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While warehouses have been content to use propane, electric, and diesel forklifts there has been a quiet revolution in the availability of hydrogen fuel cell lifts. As early as 2013 more than 4,000 fuel cell forklifts were being used in the United States.
Moreover, well-known companies including BMW, Coca Cola, FedEx, Wegmans, Whole Foods, and Wal-Mart have been using the vehicles in their warehouses and distribution centers for years.
Hydrogen fuel cell forklifts carry all of the advantages one would find in an electric lift. However, it also has a plethora of benefits over the battery-powered version.
· There is no need to swap out or recharge a battery.
· The vehicle won’t lose power as it uses up the hydrogen.
· The lift can be fueled at a station inside the warehouse in minutes.
· The fuel cell and hydrogen tank can be directly replaced.
· There are no hazardous materials, so disposal is safe and cheap.
· Less storage space is required for the fuel cell.
· They are safe to handle and maintain.
· There is increased forklift life due to no voltage decay or stress on electrical components.
· The fuel cell eliminates the need to recharge batteries resulting in lower electricity costs.
Other benefits can be found in the way hydrogen is made. It is created from natural gas and water and so there are nearly no emissions. In addition, fuel cells perform two times more efficiently than an internal combustion engine and the only by-product are water and heat.
The wider availability of natural gas and the federal and state governments’ promotion of it help to decrease the cost of the hydrogen fuel.
Another fact that sweetens the pot for a hydrogen fuel cell forklift is the cost of ownership. A study by the National Renewable Energy Laboratory (NREL) analyzed the total cost of ownership of a fuel cell hydrogen forklift and found that for Class I and II lifts used in multiple shifts, fuel cell lifts could reduce the overall cost of ownership by 10 percent, from $19,700 per year per lift to $17,800 per year per lift. The cost of ownership for a Class III lift can be reduced by 5 percent, from $12,400 per year to $11,700 per year for each lift. Moreover, fuel cells can lower annual per-lift labor costs from $4,400 for battery changes and charging to only $800 for hydrogen fueling and lower annual facility space costs from $1,900 to $500.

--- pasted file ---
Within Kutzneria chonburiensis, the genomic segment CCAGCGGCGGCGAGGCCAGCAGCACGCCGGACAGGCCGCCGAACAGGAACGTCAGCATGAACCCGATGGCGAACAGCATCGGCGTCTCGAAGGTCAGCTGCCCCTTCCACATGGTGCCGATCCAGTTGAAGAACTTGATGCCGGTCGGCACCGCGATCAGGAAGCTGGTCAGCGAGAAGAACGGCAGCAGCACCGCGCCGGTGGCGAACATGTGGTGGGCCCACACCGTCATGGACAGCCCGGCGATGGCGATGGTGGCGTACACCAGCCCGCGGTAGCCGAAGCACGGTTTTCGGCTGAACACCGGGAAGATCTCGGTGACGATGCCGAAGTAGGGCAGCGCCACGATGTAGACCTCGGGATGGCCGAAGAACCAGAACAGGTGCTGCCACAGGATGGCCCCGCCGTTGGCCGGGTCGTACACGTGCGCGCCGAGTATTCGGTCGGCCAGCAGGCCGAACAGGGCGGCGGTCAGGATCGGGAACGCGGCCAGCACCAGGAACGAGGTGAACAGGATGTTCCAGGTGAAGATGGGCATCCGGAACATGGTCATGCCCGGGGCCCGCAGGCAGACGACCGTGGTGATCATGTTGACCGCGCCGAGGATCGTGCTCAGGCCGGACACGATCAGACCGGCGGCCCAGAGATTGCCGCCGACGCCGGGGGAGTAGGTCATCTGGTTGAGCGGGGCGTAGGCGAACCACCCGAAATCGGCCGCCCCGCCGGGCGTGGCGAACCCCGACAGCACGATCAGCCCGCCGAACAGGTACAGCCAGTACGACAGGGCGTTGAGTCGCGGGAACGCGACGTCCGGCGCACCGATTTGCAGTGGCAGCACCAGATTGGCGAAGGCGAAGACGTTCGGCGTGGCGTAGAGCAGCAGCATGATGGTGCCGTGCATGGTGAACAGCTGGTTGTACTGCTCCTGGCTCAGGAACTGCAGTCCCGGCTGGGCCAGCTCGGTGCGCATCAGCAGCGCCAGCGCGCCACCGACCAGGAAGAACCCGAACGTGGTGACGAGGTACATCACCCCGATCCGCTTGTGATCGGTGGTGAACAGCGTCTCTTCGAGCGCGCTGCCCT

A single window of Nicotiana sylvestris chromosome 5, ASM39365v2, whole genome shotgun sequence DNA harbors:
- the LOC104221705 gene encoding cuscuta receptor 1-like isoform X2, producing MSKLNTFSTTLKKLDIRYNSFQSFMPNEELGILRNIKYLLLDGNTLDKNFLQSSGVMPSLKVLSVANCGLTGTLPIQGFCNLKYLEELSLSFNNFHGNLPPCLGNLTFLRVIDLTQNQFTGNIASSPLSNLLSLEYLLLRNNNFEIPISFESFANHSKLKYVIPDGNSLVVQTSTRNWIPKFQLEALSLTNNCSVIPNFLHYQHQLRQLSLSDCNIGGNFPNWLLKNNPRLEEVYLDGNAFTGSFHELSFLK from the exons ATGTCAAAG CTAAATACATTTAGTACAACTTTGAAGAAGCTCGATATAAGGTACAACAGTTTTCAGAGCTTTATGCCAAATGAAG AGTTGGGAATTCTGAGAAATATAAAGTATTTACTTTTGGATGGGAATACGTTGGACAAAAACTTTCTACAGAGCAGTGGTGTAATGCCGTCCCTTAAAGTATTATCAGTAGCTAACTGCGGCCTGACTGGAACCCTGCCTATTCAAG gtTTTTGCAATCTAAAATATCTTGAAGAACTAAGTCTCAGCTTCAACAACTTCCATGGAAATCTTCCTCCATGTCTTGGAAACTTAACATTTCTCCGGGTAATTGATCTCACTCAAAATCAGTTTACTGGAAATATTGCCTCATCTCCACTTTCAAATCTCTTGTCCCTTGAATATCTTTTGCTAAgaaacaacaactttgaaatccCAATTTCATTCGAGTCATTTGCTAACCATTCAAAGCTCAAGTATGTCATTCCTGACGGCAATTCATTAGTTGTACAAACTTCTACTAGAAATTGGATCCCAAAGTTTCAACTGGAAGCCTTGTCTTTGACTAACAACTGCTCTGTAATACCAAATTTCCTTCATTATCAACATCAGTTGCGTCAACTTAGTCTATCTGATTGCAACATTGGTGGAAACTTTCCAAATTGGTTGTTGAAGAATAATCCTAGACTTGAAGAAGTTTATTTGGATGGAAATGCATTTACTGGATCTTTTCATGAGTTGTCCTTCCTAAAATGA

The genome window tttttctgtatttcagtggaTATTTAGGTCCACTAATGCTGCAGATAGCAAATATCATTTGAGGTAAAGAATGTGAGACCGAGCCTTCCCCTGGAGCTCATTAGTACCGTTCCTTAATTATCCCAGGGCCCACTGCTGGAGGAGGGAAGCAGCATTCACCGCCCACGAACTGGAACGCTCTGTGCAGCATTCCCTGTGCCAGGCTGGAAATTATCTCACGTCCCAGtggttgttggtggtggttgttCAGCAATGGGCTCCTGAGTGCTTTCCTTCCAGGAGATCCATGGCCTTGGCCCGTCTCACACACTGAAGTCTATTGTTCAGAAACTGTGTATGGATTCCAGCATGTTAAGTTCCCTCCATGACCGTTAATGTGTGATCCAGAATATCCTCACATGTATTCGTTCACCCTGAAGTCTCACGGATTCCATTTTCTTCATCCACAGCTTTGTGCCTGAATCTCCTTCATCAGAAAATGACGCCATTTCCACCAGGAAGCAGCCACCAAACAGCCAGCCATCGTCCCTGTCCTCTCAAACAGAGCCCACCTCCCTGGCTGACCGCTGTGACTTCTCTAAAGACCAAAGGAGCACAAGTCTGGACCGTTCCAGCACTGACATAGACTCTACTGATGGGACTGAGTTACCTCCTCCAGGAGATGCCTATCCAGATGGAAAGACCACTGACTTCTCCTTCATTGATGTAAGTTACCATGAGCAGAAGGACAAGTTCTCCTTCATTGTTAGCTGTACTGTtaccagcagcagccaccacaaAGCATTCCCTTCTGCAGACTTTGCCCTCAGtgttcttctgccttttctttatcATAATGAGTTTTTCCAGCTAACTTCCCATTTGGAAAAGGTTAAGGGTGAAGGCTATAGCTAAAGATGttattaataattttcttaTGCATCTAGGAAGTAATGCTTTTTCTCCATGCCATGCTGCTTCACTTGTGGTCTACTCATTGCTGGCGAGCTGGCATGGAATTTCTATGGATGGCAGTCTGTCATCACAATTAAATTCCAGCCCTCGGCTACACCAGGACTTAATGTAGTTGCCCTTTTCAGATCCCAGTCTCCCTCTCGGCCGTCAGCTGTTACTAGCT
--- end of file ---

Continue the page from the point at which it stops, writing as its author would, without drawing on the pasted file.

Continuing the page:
It all sounds promising. However, total sale of hydrogen fuel cell forklifts is low compared to the other alternatives. It is reported that this version of forklift is servicing only about 1 percent of the market. The technology is relatively new and the infrastructure to support it is still in development. And, although there are federal tax credits for fuel cells, the break is scheduled to expire at the end of 2016.
Still, the businesses that require larger warehouses and distribution facilities remain bullish on hydrogen fuel cell forklifts. For example, last year Wal-Mart ordered more than 1,700 fuel cell lifts for six facilities that will be delivered over a two-year period.